BAR HARBOR — A new exhibit will open in the Abbe Museum’s main gallery on Friday, April 6. An opening reception is set for 5-7 p.m.
“Emergence — Root Clubs of the Penobscot Nation” celebrates a uniquely Wabanaki art form, a centuries-old craft that has frequently been dismissed by museums and academics as not “traditionally” Wabanaki.
“Unlike the ball club, which is very well known and very well published, the Penobscot root club has been almost completely ignored in the history books,” said exhibit curator Stan Neptune, Penobscot.
“In the late 19th century when anthropologists started collecting Native American objects, they perceived root clubs as just tourist items. They had no idea of the history. The ‘Emergence’ exhibit will tell that full history.”
The exhibit highlights the diversity of past and contemporary themes found in root club carving. Each club is made out of a sapling, with the slender trunk becoming a chip-carved handle, and the complex wood of the root ball’s burl transformed into evocative representations of people and creatures. Some are painted; some have ornaments attached.
Root clubs have been viewed by museums and anthropologists as “tourist art,” not “traditional” enough to warrant a place in museums. Decades of research by exhibit curators Stan Neptune and Joan Lester have built the body of evidence to show that this uniquely Wabanaki form is, in fact, very much a part of Wabanaki traditions going back centuries or more. And while new styles have been created over the years to support an economy tied to tourism, the earlier forms have continued and are still being made today.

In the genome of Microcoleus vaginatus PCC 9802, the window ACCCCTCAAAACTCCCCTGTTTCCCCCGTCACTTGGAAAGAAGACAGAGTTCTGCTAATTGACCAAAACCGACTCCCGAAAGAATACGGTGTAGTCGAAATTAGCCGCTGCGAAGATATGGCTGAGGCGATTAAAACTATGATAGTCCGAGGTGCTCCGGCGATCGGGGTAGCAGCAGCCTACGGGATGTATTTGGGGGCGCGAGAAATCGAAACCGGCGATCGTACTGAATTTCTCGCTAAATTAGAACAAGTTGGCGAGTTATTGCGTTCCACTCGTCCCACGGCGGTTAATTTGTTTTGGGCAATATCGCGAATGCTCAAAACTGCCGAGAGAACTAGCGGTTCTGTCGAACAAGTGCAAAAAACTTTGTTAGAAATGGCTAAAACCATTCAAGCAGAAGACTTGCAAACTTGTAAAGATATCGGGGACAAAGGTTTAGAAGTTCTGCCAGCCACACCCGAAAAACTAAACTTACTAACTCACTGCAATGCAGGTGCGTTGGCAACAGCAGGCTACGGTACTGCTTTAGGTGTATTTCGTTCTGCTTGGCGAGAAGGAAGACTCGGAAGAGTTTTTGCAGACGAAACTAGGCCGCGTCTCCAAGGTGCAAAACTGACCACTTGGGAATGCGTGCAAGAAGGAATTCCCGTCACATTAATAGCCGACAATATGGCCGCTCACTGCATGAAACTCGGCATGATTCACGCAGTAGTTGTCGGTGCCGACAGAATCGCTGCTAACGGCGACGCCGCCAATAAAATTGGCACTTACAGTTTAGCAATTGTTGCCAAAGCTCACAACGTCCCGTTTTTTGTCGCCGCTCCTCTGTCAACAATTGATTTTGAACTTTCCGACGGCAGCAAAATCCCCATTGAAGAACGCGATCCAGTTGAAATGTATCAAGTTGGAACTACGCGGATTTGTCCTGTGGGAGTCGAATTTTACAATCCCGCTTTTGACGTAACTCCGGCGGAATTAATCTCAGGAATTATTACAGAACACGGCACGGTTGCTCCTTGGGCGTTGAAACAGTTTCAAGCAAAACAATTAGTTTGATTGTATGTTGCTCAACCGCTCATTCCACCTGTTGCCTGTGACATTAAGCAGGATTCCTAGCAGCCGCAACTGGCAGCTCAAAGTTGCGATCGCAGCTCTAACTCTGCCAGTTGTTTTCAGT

The curators, together with team members from the Abbe, are sharing for the first time what they have learned from more than 600 existing Penobscot root clubs, many still in private collections. The exhibit will include more than 50 clubs, plus images and other artifacts to illustrate the history and evolution of this diverse art form, how the root club has been and still is made, stories of root club carvers covering more than two centuries, how museum attitudes towards root clubs have shaped collections, and how private collectors came to value and protect these critical pieces of cultural heritage.
As with all projects, the Abbe’s decolonizing vision is paramount with this exhibit. Through representation of this art form, based on the experience and shared knowledge of a Penobscot carver and information from Wabanaki carvers and culture-keepers over the centuries, the story of Penobscot root clubs will emerge as it should have long ago.
The opening reception is open to Abbe members, donors and sponsors. For an invitation, email email@example.com or call 288-3519. Guests are invited to celebrate with curatorial staff, artists and fellow supporters while snacking on refreshments from local eateries.
The Abbe Museum closed for the installation of the exhibit and was set to reopen on Thursday, Feb. 1. Winter hours will be in effect through April, with the museum open Thursdays through Saturdays, 10 a.m. to 4 p.m. The museum is open seven days a week from May 1 through Oct. 31 every year.